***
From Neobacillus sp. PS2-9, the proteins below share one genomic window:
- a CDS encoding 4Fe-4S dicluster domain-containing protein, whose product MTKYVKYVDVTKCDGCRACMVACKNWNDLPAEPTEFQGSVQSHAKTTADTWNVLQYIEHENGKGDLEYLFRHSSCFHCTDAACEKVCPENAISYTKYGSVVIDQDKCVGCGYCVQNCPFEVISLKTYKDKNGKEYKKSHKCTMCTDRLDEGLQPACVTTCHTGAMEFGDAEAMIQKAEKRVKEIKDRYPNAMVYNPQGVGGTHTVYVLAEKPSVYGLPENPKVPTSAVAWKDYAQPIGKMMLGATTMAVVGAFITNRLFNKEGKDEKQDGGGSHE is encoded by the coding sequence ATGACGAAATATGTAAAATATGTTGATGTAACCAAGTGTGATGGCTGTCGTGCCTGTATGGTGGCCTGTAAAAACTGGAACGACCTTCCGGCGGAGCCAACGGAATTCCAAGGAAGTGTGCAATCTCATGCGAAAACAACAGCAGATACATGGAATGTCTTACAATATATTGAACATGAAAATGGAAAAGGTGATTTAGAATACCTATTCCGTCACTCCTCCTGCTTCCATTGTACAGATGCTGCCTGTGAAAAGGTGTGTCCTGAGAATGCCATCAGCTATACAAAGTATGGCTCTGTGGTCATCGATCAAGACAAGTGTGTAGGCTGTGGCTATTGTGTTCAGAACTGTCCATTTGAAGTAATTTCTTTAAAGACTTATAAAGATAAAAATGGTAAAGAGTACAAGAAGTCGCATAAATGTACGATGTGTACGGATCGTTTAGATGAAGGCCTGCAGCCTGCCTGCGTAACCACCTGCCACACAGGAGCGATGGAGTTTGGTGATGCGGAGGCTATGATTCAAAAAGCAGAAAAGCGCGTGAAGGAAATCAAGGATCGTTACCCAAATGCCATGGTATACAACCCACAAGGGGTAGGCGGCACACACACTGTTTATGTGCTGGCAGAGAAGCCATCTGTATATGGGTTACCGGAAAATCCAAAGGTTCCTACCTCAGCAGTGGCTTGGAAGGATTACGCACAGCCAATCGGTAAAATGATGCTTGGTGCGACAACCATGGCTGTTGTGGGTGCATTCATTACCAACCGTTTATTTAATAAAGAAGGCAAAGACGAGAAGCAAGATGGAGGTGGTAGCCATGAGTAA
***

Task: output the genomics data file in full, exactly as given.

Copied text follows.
From Neobacillus sp. PS2-9, the proteins below share one genomic window:
- a CDS encoding 4Fe-4S dicluster domain-containing protein, whose product MTKYVKYVDVTKCDGCRACMVACKNWNDLPAEPTEFQGSVQSHAKTTADTWNVLQYIEHENGKGDLEYLFRHSSCFHCTDAACEKVCPENAISYTKYGSVVIDQDKCVGCGYCVQNCPFEVISLKTYKDKNGKEYKKSHKCTMCTDRLDEGLQPACVTTCHTGAMEFGDAEAMIQKAEKRVKEIKDRYPNAMVYNPQGVGGTHTVYVLAEKPSVYGLPENPKVPTSAVAWKDYAQPIGKMMLGATTMAVVGAFITNRLFNKEGKDEKQDGGGSHE is encoded by the coding sequence ATGACGAAATATGTAAAATATGTTGATGTAACCAAGTGTGATGGCTGTCGTGCCTGTATGGTGGCCTGTAAAAACTGGAACGACCTTCCGGCGGAGCCAACGGAATTCCAAGGAAGTGTGCAATCTCATGCGAAAACAACAGCAGATACATGGAATGTCTTACAATATATTGAACATGAAAATGGAAAAGGTGATTTAGAATACCTATTCCGTCACTCCTCCTGCTTCCATTGTACAGATGCTGCCTGTGAAAAGGTGTGTCCTGAGAATGCCATCAGCTATACAAAGTATGGCTCTGTGGTCATCGATCAAGACAAGTGTGTAGGCTGTGGCTATTGTGTTCAGAACTGTCCATTTGAAGTAATTTCTTTAAAGACTTATAAAGATAAAAATGGTAAAGAGTACAAGAAGTCGCATAAATGTACGATGTGTACGGATCGTTTAGATGAAGGCCTGCAGCCTGCCTGCGTAACCACCTGCCACACAGGAGCGATGGAGTTTGGTGATGCGGAGGCTATGATTCAAAAAGCAGAAAAGCGCGTGAAGGAAATCAAGGATCGTTACCCAAATGCCATGGTATACAACCCACAAGGGGTAGGCGGCACACACACTGTTTATGTGCTGGCAGAGAAGCCATCTGTATATGGGTTACCGGAAAATCCAAAGGTTCCTACCTCAGCAGTGGCTTGGAAGGATTACGCACAGCCAATCGGTAAAATGATGCTTGGTGCGACAACCATGGCTGTTGTGGGTGCATTCATTACCAACCGTTTATTTAATAAAGAAGGCAAAGACGAGAAGCAAGATGGAGGTGGTAGCCATGAGTAA